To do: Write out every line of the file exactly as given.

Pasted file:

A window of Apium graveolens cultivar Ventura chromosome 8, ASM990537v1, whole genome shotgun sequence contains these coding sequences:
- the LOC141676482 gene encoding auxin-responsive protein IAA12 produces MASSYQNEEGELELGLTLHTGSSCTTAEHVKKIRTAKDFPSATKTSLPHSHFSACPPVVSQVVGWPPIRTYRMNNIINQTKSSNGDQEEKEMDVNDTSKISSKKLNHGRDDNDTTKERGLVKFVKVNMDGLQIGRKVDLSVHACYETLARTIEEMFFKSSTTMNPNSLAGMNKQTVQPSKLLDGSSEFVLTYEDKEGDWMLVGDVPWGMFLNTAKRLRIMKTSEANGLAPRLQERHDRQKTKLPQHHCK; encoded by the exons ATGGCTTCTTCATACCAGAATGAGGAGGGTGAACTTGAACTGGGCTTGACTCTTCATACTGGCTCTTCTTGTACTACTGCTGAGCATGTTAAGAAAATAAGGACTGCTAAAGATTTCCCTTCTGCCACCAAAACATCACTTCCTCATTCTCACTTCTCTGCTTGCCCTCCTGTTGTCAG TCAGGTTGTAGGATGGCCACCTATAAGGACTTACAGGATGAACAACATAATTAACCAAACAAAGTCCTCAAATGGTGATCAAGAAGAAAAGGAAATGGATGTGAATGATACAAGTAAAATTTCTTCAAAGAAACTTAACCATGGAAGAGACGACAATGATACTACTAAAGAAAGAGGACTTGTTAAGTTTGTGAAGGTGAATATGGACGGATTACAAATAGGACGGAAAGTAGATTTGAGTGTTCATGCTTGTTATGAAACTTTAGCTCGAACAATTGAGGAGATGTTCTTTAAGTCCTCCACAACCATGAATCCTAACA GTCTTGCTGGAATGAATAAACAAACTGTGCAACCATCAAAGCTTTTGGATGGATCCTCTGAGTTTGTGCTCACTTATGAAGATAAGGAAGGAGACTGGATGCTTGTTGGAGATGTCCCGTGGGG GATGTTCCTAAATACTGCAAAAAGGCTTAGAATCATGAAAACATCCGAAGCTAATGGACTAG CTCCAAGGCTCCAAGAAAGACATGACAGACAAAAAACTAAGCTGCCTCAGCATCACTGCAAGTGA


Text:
A window of Apium graveolens cultivar Ventura chromosome 8, ASM990537v1, whole genome shotgun sequence contains these coding sequences:
- the LOC141676482 gene encoding auxin-responsive protein IAA12 produces MASSYQNEEGELELGLTLHTGSSCTTAEHVKKIRTAKDFPSATKTSLPHSHFSACPPVVSQVVGWPPIRTYRMNNIINQTKSSNGDQEEKEMDVNDTSKISSKKLNHGRDDNDTTKERGLVKFVKVNMDGLQIGRKVDLSVHACYETLARTIEEMFFKSSTTMNPNSLAGMNKQTVQPSKLLDGSSEFVLTYEDKEGDWMLVGDVPWGMFLNTAKRLRIMKTSEANGLAPRLQERHDRQKTKLPQHHCK; encoded by the exons ATGGCTTCTTCATACCAGAATGAGGAGGGTGAACTTGAACTGGGCTTGACTCTTCATACTGGCTCTTCTTGTACTACTGCTGAGCATGTTAAGAAAATAAGGACTGCTAAAGATTTCCCTTCTGCCACCAAAACATCACTTCCTCATTCTCACTTCTCTGCTTGCCCTCCTGTTGTCAG TCAGGTTGTAGGATGGCCACCTATAAGGACTTACAGGATGAACAACATAATTAACCAAACAAAGTCCTCAAATGGTGATCAAGAAGAAAAGGAAATGGATGTGAATGATACAAGTAAAATTTCTTCAAAGAAACTTAACCATGGAAGAGACGACAATGATACTACTAAAGAAAGAGGACTTGTTAAGTTTGTGAAGGTGAATATGGACGGATTACAAATAGGACGGAAAGTAGATTTGAGTGTTCATGCTTGTTATGAAACTTTAGCTCGAACAATTGAGGAGATGTTCTTTAAGTCCTCCACAACCATGAATCCTAACA GTCTTGCTGGAATGAATAAACAAACTGTGCAACCATCAAAGCTTTTGGATGGATCCTCTGAGTTTGTGCTCACTTATGAAGATAAGGAAGGAGACTGGATGCTTGTTGGAGATGTCCCGTGGGG GATGTTCCTAAATACTGCAAAAAGGCTTAGAATCATGAAAACATCCGAAGCTAATGGACTAG CTCCAAGGCTCCAAGAAAGACATGACAGACAAAAAACTAAGCTGCCTCAGCATCACTGCAAGTGA